OSU plant pathologist Dr. Sally Miller will provide information on managing plant diseases with vegetables.  OSU plant pathologist Melanie Ivey will provide information on managing plant diseases with fruits.  Hardin County OSU Extension Educator Mark Badertscher will provide information about Driftwatch.  Driftwatch is a voluntary communication tool that enables crop producers, beekeepers, and pesticide applicators to work together to protect specialty crops and apiaries through use of mapping programs.  It is not a substitute for any state regulatory requirements.

The program will be held outside so bring your lawn chair and umbrella in case of rain.  There will be a diagnostic table so be sure to bring along any weeds, plant nutrition problems, plant diseases, and insect specimens in a sealed plastic bag for questions and answers.  The program will conclude with a walk through a produce patch and high tunnel greenhouse, pointing out fruit and vegetable issues and steps to properly manage them.  There is no cost to attend this event.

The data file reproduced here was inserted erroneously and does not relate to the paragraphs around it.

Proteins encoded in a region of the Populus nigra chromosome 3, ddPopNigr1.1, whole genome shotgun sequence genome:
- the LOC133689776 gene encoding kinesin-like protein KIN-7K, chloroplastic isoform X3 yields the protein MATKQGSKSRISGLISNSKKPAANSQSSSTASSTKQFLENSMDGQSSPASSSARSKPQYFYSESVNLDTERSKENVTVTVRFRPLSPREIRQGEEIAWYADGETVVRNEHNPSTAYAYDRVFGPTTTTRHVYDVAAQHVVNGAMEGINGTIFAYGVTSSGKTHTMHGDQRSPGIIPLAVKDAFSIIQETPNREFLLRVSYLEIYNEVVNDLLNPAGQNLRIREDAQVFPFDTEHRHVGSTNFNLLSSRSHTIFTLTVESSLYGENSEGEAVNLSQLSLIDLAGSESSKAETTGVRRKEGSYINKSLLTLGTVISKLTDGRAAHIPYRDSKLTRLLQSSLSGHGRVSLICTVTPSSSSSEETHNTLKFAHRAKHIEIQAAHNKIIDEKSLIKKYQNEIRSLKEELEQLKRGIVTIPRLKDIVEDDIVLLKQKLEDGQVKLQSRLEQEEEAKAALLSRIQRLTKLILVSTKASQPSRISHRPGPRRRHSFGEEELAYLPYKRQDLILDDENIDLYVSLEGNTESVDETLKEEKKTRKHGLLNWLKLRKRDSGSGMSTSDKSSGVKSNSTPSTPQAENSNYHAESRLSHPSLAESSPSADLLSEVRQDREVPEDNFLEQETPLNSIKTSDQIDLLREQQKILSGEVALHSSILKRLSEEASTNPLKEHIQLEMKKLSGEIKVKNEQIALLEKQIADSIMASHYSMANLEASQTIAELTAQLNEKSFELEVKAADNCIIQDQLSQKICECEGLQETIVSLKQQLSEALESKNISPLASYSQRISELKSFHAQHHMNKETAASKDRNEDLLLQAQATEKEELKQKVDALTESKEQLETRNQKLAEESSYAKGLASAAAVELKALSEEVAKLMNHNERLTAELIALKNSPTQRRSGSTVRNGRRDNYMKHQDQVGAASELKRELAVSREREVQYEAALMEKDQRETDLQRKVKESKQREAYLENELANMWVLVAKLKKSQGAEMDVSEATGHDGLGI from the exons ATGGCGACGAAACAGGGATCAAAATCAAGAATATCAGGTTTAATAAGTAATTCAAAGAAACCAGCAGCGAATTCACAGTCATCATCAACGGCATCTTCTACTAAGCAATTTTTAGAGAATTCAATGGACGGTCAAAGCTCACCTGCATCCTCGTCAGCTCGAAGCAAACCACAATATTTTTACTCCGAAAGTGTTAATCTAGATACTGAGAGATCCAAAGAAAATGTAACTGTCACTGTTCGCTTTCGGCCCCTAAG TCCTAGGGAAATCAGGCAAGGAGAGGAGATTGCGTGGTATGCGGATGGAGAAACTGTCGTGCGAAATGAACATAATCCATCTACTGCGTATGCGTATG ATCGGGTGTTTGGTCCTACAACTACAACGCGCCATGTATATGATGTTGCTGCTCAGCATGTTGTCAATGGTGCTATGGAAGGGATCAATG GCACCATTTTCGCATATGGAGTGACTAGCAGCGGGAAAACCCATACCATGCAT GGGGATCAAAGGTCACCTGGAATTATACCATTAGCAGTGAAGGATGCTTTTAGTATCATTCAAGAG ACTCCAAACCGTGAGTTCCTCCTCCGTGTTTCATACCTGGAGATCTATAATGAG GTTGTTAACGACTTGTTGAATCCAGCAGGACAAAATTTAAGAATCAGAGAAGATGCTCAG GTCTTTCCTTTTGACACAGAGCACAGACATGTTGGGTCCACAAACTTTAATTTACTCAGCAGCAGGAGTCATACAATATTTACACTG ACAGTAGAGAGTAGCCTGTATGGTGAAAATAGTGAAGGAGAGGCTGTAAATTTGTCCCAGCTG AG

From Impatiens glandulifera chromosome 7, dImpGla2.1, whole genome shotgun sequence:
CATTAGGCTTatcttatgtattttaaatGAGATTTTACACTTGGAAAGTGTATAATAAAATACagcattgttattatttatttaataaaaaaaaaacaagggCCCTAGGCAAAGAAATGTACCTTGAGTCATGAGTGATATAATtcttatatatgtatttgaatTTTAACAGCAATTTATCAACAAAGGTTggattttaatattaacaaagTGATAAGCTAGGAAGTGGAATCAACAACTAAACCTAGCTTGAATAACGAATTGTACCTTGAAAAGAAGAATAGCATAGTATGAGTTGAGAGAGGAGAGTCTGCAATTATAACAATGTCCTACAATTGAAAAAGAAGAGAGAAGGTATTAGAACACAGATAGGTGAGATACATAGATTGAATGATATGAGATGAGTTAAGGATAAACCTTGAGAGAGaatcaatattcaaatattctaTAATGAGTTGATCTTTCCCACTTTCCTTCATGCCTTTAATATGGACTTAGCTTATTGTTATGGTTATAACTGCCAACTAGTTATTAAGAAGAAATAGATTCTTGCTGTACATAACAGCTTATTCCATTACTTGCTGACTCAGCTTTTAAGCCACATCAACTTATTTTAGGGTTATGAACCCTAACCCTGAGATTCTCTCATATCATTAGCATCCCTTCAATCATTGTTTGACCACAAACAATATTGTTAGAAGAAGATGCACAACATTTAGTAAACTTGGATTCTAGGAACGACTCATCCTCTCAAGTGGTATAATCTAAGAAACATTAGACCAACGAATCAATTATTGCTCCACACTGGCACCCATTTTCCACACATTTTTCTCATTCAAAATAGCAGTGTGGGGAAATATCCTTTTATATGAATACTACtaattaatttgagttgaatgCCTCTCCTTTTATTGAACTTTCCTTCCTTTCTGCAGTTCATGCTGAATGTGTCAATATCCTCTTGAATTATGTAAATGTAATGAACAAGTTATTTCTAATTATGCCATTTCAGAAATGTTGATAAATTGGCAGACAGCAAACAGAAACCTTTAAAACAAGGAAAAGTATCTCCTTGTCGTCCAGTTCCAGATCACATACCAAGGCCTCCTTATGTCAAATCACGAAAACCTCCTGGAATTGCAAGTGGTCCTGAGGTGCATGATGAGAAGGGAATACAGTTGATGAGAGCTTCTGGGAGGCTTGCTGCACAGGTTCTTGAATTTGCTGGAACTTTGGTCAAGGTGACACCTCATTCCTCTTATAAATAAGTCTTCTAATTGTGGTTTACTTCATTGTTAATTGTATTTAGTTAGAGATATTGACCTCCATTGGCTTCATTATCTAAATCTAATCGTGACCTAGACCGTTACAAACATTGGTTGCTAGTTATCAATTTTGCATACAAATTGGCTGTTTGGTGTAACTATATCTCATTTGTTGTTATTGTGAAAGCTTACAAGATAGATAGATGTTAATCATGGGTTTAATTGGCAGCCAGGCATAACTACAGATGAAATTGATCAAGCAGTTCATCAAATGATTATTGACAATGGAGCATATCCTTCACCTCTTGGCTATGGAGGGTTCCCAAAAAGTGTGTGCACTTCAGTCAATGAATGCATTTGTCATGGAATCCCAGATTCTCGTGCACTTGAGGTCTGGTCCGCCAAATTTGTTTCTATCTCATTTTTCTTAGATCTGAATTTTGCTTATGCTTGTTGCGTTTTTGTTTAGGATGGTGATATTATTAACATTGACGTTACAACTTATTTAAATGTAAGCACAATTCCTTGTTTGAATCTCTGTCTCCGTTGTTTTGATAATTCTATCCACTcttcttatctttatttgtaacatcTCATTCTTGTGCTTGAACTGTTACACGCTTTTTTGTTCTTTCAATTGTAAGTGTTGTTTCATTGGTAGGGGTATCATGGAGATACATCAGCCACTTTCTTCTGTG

More and Better Tools to Help Respond Effectively to Weather-related Challenges

A vegetable farmer pointed out to me recently that “rain” is a four-letter word and that like other ones, he likes rain to fall in just the right amount and at just the right time. Well, although we can’t control when, where, or how much rain will fall, many people in agriculture and the area known as climate services are working to develop reliable forecasts of and effective responses to current and future weather.

Shared commitments to that goal were evident throughout the recent Climate Services Summit (https://climate.osu.edu/news/byrd-center-hosts-ohio-climate-services-summit) coordinated by the State Climate Office of Ohio based at The OSU (https://climate.osu.edu/). Just as important, steps to providing farmers and others with better decision-aids also became clearer through discussions at the program. Ohio State University Extension contributes to the process – for example, see resources, programs, and input offered by Aaron Wilson, Jason Cervenec, and John Fulton – and addressing weather-related challenges and needs of vegetable growers will be important going forward. These were summarized well in two recent reports (https://www.climatehubs.oce.usda.gov/archive/sites/default/files/Midwest_Climate_And_Specialty_Crops_2015_508.pdf and https://store.extension.iastate.edu/product/15448) but more input is always welcome.